Acne is a chronic disease which can be painful and disfiguring. Many treatments are publicised as cures for acne, often at considerable expense to the sufferer and the healthcare system.
A new clinical review by experts at The University of Nottingham says there is very little research evidence to show which treatments work best and whether expensive treatments are any better than traditional ones.
The review, led by a team from the Centre for Evidence Based Dermatology (CEBD), at The University of Nottingham, along with colleagues from the University of Colorado, Denver, highlights that the long-term use of antibiotics to treat acne might also contribute to bacterial resistance. As a result they say there is an increasing urgency to test treatments and develop more effective non-antibiotic therapies. The results of their study are published online in The Lancet today Tuesday 30 August 2011.
Hywel Williams, Professor of Dermato-Epidemiology and Director of the CEBD said: “The large number of products and product combinations, and the scarcity of comparative studies, has led to disparate guidelines with few recommendations being evidence-based. As a result, even recent guidelines (including those from the Global Alliance and the American Academy of Dermatology) are based on the opinion of experts. This is of concern because without evidence to support guidelines there is the potential for conflicts of interest. What we would like to see is a great deal more comparative effectiveness research to help reduce the plethora of current therapeutic options for initiation and maintenance treatment.”
Acne affects almost all young people to some degree, up to 20% of them are left with facial scarring. The condition can also persist into adulthood, so it needs to be considered as a chronic disease and not just something that clears up after a couple of years. Around 14% of patients with acne experience sufficient distress related to their facial appearance to be diagnosed the with psychological condition dysmorphobia – an excessive pre-occupation with an imaginary or minor defect in a facial feature or localised part of the body.
Relatively little is known about the causes of acne and the treatment for it. Factors such as family history, diet, sunlight, and skin hygiene have all been implicated, but supportive evidence is lacking. So acne sufferers may be going to great lengths to change their lifestyle for not reason at all. A recent study suggested that Western diets might play a role in the disease because of the apparent absence of acne in non-Westernised people in Papua New Guinea and Paraguay, but this has yet to be proven.
Professor Williams said: “Almost half of recently published acne trials contain serious flaws that could be overcome by better reporting. The absence of trials with active comparators is a significant handicap to shared clinical decision making. Clinical trials of cost-effectiveness of different strategies for initial treatment and maintenance therapy of acne are needed.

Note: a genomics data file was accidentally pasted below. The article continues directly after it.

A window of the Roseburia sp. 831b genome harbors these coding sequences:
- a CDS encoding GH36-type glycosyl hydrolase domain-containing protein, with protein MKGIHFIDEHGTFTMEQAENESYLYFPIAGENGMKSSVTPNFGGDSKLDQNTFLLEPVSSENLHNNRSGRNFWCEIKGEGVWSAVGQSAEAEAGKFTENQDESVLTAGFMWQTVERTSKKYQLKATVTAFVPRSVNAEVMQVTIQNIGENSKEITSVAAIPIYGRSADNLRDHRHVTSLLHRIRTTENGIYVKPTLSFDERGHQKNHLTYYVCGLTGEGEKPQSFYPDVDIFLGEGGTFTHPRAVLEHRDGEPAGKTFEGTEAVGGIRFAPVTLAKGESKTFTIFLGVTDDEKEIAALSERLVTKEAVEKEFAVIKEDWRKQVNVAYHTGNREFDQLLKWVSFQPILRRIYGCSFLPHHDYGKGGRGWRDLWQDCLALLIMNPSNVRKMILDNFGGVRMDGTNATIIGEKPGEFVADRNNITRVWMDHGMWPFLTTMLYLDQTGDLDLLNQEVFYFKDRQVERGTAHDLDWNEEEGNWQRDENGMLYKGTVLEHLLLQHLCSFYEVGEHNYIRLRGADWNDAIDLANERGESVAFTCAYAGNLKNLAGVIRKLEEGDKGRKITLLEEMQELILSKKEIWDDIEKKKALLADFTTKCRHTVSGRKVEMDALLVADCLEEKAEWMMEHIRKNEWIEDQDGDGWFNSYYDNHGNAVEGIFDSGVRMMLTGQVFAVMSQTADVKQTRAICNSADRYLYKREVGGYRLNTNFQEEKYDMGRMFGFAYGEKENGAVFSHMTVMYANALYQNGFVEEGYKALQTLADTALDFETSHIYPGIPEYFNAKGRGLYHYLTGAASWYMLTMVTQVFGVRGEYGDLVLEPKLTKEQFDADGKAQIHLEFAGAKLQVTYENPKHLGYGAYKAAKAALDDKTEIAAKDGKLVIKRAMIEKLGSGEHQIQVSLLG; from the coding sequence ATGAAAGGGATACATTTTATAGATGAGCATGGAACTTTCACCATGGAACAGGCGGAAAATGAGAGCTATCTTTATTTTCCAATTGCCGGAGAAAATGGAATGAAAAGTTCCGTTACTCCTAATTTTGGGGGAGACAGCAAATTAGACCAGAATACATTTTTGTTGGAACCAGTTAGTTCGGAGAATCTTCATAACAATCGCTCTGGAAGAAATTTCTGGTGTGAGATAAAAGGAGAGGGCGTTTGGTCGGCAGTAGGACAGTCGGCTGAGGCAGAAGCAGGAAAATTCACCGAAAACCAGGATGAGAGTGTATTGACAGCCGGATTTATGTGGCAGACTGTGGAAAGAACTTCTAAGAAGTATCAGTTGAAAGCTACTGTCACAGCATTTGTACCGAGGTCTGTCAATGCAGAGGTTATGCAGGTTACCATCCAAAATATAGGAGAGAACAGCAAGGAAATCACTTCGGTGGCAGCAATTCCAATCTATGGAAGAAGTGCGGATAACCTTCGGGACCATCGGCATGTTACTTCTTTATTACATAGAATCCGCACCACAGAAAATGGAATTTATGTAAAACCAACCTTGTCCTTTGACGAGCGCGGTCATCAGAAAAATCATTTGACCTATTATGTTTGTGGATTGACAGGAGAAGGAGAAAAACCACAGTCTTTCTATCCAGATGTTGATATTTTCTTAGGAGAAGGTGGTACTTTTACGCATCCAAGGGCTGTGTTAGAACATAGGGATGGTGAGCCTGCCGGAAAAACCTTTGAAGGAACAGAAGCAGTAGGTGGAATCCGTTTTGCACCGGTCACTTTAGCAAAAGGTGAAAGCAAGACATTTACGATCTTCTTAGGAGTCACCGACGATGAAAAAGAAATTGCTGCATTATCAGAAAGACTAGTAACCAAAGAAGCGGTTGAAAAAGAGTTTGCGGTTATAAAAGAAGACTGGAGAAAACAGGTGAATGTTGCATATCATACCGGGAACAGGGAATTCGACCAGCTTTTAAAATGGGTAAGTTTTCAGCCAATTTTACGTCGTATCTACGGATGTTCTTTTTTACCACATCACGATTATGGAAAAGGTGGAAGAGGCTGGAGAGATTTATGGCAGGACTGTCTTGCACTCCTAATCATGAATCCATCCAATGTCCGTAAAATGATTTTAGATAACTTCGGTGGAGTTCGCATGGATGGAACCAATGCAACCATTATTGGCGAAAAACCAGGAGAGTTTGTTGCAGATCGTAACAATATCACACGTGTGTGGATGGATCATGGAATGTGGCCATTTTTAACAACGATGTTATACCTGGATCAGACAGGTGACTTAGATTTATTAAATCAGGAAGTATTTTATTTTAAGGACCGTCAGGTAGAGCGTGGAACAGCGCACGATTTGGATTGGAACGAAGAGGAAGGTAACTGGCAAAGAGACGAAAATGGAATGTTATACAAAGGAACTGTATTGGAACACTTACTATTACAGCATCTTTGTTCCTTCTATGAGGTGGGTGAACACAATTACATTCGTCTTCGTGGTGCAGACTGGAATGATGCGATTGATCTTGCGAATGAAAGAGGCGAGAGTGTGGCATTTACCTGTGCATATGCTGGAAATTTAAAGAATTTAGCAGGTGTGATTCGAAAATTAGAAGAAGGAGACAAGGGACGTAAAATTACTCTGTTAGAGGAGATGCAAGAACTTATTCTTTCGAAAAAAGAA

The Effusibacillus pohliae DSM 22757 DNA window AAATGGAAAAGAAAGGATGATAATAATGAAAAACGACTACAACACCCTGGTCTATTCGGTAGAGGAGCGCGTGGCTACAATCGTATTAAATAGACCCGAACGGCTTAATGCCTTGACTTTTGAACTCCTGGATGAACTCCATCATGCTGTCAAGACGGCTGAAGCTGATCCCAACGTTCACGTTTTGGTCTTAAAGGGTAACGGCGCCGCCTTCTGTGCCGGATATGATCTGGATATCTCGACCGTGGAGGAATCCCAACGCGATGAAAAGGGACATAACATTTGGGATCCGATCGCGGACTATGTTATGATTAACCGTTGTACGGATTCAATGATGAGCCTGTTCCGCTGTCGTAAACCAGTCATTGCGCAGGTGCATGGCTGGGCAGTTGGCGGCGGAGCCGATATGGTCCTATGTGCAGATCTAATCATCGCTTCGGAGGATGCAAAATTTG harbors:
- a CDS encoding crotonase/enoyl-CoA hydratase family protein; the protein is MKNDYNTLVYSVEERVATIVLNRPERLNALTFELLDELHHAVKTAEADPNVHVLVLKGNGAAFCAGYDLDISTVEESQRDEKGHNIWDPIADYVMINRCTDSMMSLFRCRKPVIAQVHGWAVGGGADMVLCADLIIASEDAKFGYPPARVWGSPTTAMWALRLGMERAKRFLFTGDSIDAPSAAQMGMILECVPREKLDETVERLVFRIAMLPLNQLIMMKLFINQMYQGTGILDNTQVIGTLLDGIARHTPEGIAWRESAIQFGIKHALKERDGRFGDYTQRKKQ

“This lack of well-conducted research to test over-the-counter and prescription therapies is putting patients at risk of ineffective treatment and makes treatment decisions for patients and doctors very difficult. This has prompted the Institute of Medicine in the USA to target comparative-effectiveness research on acne therapy as one of the top 100 targets for national research.”
The study shows that there is also considerable concern that the overuse of antibiotics to treat acne will lead to the development of antibiotic resistance, especially if they are used for long periods at low doses. The authors suggest restricting the use of antibiotics as maintenance treatment because alternatives such as benzoyl peroxide may work just as well. In the distant future vaccines might hold some promise.
Professor Williams and his team are calling for new research into the comparative effectiveness of common topical and systemic therapies and to improve the understanding of the natural history, specific types, and triggers of acne, and how treatment affects the course of this poorly understood disease.
Professor Willliams said: “Acne has been dismissed as a trivial self-limiting teenage phase for too long. It is chronic condition with significant psychological effects at a critical time of a young person’s development. Apart from isotretinoin, which can have some uncommon but serious side effects, I am not convinced that any of the other treatments actually clear acne. What is needed is a whole rethink about acne research into which treatments should be started first, how well do commonly used treatment compare against each other, which treatments should be used for maintaining control and which combinations are best.”
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Notes to editors:
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